Symbiotic microorganisms associated with insects can produce a wide array of metabolic products, which provide an opportunity for the discovery of useful natural products. Selective isolation of bacterial strains associated with the dung beetle, Onthophagus lenzii, identified two strains, of which the antibiotic-producing Brevibacillus sp. PTH23 inhibited the growth of Bacillus sp. CCARM 9248, which is most closely related to the well-known entomopathogen, Bacillus thuringiensis. A comprehensive chemical investigation based on antibiotic activity discovered two new antibiotics, named lenzimycins A and B (1-2), which inhibited growth of Bacillus sp. CCARM 9248. The 1H and 13C NMR, MS, MS/MS, and IR analyses elucidated the structures of 1 and 2, which comprised a novel combination of fatty acid (12-methyltetradecanoic acid), glycerol, sulfate, and N-methyl ethanolamine. Furthermore, the acid hydrolysis of 1 revealed the absolute configuration of 12-methyltetradecanoic acid as 12S by comparing its optical rotation value with authentic (R)- and (S)-12-methyltetradecanoic acid. In addition to inhibition of Bacillus sp. CCARM 9248, lenzimycins A and B were found to inhibit the growth of some human pathogenic bacteria, including Enterococcus faecium and certain strains of Enterococcus faecalis. Furthermore, the present study elucidated that lenzimycins A and B activated a reporter system designed to detect the bacterial cell envelope stress, thereby indicating an activity against the integrity of the bacterial cell wall.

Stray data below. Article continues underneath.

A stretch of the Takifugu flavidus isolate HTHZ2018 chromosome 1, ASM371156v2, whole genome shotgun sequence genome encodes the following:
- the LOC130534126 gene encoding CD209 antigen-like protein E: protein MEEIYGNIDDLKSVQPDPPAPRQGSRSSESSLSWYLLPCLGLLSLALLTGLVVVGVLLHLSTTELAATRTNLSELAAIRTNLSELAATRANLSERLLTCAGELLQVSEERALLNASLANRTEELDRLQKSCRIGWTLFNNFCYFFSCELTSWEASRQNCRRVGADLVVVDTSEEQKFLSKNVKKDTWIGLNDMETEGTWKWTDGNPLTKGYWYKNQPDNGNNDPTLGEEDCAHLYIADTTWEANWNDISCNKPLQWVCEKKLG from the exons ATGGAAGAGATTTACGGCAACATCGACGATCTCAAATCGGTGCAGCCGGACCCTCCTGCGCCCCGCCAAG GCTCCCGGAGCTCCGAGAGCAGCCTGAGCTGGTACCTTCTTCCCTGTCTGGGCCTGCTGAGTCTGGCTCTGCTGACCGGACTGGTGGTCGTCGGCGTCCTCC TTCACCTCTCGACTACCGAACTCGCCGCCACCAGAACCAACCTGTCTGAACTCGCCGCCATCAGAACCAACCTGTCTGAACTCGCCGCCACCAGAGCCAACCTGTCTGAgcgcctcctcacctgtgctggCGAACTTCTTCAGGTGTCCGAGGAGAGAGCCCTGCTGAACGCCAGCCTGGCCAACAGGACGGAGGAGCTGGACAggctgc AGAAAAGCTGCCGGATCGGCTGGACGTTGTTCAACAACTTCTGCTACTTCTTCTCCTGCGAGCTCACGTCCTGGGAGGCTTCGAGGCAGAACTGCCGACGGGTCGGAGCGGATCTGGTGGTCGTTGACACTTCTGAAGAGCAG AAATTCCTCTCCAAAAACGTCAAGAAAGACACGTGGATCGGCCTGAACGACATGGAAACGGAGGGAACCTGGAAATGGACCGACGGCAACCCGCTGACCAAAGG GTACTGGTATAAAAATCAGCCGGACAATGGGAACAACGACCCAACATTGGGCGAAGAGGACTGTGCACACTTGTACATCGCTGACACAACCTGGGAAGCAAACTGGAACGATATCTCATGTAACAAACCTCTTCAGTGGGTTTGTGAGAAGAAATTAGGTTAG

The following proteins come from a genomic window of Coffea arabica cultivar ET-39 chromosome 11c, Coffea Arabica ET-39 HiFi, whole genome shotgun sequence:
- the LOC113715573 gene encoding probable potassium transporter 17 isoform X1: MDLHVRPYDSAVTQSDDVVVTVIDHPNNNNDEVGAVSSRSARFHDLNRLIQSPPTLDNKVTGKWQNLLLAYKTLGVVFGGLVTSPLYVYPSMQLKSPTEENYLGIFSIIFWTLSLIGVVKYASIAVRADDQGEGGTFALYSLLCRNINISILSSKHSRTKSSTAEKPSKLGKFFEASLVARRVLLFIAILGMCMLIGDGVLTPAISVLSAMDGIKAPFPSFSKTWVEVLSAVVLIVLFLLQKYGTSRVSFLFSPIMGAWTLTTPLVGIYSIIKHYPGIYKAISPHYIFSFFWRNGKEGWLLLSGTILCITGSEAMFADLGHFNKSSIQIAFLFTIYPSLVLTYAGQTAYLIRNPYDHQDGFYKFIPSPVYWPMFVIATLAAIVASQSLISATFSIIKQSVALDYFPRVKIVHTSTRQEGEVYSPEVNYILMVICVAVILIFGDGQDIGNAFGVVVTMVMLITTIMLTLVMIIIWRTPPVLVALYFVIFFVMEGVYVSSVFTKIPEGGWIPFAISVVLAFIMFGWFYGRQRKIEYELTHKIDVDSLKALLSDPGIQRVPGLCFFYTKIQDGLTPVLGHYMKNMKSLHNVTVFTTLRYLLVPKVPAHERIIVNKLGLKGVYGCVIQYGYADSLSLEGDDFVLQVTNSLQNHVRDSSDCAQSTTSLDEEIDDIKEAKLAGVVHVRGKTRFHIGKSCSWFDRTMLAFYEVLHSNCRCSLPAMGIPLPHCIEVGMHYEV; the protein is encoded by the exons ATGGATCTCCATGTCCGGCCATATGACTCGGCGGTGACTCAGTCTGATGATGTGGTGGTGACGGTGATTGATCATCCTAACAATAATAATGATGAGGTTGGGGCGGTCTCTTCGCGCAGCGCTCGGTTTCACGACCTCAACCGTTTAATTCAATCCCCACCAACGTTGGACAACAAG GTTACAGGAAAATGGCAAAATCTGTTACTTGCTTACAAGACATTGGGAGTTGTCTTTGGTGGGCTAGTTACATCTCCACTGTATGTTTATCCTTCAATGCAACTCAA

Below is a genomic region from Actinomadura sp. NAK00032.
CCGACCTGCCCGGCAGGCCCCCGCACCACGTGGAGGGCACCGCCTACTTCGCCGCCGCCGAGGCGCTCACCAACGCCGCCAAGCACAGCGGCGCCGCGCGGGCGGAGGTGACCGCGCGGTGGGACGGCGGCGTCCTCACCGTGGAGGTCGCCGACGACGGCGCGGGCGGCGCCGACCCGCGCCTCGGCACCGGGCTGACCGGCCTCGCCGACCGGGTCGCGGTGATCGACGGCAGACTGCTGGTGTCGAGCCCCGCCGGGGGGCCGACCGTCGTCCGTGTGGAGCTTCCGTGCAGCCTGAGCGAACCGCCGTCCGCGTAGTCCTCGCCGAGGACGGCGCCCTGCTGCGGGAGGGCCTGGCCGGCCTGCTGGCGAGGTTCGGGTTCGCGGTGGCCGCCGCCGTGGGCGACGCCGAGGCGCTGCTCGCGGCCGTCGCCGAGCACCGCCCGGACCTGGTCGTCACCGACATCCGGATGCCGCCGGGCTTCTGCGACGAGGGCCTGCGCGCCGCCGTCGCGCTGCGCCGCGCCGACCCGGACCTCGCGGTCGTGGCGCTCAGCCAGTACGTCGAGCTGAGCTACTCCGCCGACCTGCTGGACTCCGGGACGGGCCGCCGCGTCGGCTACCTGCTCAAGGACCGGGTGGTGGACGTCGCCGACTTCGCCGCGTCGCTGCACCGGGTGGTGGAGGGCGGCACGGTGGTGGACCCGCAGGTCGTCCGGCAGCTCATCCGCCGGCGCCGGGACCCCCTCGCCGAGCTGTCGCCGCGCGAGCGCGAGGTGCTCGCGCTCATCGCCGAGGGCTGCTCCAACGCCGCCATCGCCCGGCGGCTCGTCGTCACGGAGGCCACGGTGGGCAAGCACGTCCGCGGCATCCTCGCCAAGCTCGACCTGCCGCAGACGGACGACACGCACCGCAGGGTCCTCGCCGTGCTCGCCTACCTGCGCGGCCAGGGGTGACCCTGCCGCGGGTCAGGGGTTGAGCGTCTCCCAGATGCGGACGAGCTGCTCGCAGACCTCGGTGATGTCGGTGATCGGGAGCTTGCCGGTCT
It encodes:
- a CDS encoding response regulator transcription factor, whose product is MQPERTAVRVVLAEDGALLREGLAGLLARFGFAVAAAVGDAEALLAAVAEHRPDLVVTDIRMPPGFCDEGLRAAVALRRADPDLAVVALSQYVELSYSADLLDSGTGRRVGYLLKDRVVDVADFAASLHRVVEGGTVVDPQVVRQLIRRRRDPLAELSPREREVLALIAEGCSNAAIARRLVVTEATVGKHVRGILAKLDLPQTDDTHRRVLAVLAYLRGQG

An, Joon SooHong, Seong-HeonSomers, ElisabethLee, JayhoKim, Byung-YongWoo, DongheeKim, Suk WonHong, Hee-Jeon
Jo, Shin-Il Shin, JongheonOh, Ki-BongOh, Dong-Chan
Department of Biological and Medical Sciences
Year of publication: 2020Date of RADAR deposit: 2022-02-03